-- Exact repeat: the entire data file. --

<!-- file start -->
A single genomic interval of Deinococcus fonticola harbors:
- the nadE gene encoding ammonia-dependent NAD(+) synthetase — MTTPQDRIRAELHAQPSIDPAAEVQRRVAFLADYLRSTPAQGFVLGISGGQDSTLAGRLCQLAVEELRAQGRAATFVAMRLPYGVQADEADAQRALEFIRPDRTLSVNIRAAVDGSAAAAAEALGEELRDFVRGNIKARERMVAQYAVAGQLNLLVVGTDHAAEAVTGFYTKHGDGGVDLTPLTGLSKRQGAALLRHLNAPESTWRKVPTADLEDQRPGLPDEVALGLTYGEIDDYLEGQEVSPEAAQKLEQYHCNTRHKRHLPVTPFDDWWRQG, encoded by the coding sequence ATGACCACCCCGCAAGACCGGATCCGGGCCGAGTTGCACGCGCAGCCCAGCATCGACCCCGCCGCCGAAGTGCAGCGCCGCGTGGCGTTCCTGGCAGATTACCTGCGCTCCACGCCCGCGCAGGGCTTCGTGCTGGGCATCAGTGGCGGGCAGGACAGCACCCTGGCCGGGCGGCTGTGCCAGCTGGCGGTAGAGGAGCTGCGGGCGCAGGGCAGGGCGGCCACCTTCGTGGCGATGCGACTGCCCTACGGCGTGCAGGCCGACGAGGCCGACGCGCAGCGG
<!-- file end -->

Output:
A single genomic interval of Deinococcus fonticola harbors:
- the nadE gene encoding ammonia-dependent NAD(+) synthetase — MTTPQDRIRAELHAQPSIDPAAEVQRRVAFLADYLRSTPAQGFVLGISGGQDSTLAGRLCQLAVEELRAQGRAATFVAMRLPYGVQADEADAQRALEFIRPDRTLSVNIRAAVDGSAAAAAEALGEELRDFVRGNIKARERMVAQYAVAGQLNLLVVGTDHAAEAVTGFYTKHGDGGVDLTPLTGLSKRQGAALLRHLNAPESTWRKVPTADLEDQRPGLPDEVALGLTYGEIDDYLEGQEVSPEAAQKLEQYHCNTRHKRHLPVTPFDDWWRQG, encoded by the coding sequence ATGACCACCCCGCAAGACCGGATCCGGGCCGAGTTGCACGCGCAGCCCAGCATCGACCCCGCCGCCGAAGTGCAGCGCCGCGTGGCGTTCCTGGCAGATTACCTGCGCTCCACGCCCGCGCAGGGCTTCGTGCTGGGCATCAGTGGCGGGCAGGACAGCACCCTGGCCGGGCGGCTGTGCCAGCTGGCGGTAGAGGAGCTGCGGGCGCAGGGCAGGGCGGCCACCTTCGTGGCGATGCGACTGCCCTACGGCGTGCAGGCCGACGAGGCCGACGCGCAGCGG